Where in the market can you get a 20% return?


In a low-growth, low-return investment climate, where do you find a 20% return?

For the 12 months to June 2016, it turns out to have been property.

Not residential property but trusts listed on the ASX, which are known as Australian real estate investment trusts, or A-REITs.

real estate reits a-reits real estate trust investment property commercial property residential property industrial property

This sector covers retail, industrial and commercial property as well as some specialist areas such as tourism, hotels, education and aged care.

A-REITs scored the best return of any sector on the Australian sharemarket with 20.2% return (measured by the S&P/ASX 200 A-REIT index) over the 12 months to June 2016, beating equities and bonds hands down.

The spectacular result wasn't a one-hit wonder, either.

This is the second time in three years that A-REITs have been the best performer among the three asset classes.

Over three years A-REITs returned 13.5%pa; over five years it was 12.36%pa.

While these are the overall figures for the sector, the sub-sectors scored varying returns as did individual property trusts.

For example there were returns of 30% and more from the giant Scentre Group and three REITS involved in healthcare and childcare such as Arena, Generation Healthcare and Folkestone Education.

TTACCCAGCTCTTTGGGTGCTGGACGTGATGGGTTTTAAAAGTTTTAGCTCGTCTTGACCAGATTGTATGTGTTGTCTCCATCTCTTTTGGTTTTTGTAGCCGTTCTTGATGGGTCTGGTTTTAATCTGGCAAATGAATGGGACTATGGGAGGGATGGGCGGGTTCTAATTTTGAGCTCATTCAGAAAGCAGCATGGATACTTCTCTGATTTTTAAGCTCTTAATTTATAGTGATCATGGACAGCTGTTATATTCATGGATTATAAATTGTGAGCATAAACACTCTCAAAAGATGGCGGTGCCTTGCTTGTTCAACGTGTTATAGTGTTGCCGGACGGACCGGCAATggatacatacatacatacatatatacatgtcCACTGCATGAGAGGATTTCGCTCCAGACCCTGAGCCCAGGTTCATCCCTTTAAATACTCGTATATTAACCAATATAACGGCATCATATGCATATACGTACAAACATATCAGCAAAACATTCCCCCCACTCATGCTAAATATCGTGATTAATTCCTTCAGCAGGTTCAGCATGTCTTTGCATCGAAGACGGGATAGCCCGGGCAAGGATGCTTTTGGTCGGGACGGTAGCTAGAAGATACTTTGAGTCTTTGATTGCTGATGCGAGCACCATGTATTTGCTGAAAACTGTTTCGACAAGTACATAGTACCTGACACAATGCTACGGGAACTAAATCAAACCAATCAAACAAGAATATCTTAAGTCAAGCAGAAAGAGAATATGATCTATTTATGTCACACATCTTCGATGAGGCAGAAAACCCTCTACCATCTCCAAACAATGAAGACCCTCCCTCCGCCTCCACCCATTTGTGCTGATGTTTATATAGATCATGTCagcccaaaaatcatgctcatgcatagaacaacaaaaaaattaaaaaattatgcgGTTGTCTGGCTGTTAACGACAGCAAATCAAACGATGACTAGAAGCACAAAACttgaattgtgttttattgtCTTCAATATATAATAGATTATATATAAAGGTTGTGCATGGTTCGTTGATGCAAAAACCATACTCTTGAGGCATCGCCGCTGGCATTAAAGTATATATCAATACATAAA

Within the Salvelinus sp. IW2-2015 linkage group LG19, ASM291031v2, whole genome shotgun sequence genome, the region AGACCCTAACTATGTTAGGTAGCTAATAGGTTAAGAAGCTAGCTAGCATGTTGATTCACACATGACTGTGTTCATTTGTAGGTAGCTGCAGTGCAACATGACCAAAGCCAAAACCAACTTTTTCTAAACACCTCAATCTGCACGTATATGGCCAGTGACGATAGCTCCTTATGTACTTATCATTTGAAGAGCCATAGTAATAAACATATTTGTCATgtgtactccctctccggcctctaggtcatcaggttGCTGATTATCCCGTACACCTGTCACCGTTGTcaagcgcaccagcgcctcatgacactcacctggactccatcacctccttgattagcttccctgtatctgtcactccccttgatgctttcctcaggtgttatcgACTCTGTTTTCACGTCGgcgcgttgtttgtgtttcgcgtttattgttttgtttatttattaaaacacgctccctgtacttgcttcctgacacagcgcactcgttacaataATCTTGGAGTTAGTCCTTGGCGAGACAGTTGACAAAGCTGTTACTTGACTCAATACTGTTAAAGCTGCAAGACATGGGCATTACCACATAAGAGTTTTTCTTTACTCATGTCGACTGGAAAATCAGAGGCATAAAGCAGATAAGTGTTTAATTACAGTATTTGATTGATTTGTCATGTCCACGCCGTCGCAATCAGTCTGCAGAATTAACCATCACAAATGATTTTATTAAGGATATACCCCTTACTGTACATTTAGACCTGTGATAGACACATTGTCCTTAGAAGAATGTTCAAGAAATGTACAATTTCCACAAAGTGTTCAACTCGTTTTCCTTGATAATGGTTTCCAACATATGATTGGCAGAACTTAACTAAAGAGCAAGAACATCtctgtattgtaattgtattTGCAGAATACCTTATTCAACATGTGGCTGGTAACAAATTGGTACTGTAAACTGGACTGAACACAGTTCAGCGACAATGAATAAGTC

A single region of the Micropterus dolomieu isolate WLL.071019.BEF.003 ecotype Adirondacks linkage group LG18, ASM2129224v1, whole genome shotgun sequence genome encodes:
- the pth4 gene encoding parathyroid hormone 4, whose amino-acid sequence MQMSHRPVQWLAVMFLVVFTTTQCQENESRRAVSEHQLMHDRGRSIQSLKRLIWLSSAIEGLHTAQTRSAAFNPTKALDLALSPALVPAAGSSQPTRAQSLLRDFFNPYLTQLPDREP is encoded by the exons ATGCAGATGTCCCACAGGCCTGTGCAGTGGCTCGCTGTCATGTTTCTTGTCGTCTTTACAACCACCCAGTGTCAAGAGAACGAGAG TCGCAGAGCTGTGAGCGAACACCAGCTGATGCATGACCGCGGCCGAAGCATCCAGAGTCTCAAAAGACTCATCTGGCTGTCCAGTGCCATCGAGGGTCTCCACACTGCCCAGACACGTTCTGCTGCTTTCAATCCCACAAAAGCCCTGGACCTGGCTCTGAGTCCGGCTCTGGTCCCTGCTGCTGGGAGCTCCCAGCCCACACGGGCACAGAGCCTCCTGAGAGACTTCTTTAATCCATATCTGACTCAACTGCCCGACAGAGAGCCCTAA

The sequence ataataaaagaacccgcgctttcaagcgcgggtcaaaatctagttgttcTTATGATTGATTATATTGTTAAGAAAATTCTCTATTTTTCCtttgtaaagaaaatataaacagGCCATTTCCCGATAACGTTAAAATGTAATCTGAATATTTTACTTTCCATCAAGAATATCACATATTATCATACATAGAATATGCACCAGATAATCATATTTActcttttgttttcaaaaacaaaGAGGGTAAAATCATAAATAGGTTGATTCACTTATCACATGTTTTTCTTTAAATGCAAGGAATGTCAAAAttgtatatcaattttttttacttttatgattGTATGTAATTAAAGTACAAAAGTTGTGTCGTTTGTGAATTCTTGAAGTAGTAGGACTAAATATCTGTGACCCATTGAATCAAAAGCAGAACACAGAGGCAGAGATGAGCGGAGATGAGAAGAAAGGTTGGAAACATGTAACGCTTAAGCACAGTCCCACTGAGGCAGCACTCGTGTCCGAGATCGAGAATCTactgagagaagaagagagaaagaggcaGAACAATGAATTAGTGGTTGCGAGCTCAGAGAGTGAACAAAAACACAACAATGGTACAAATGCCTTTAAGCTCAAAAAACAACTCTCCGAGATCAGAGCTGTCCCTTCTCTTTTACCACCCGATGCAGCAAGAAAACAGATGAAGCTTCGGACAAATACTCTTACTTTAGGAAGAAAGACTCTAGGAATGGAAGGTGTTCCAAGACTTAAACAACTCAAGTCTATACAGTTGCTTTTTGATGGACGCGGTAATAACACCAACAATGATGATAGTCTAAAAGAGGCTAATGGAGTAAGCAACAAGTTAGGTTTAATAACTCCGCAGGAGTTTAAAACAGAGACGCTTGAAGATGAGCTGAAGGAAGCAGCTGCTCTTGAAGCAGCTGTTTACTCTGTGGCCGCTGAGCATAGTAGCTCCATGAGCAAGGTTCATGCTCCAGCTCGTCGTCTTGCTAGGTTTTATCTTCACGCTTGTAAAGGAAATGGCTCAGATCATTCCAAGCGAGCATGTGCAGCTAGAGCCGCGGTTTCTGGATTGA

A-REITs such as Rural Funds Group delivered 55% over the course of the year.

Why have A-REITs performed so well? They have been keenly sought by both local and global investors hunting for yield.

The 5% yield from local REITs is double the yield from US REITs. Also A-REITs have been boosted by takeover activity and rising valuations.

However investors need to be aware that the A-REIT sector is trading at a premium to net tangible asset backing of around 30%.

Price earnings are around 17 times. But investors can expect the sector to provide a good yield of 4.5% to 5% over the coming 12 months.


Susan has been a finance journalist for more than 30 years, beginning at the Australian Financial Review before moving to the Sydney Morning Herald. She edited a superannuation magazine, Superfunds, for the Association of Superannuation Funds of Australia, and writes regularly on superannuation and managed funds. She's also author of the best-selling book Women and Money.
Post a comment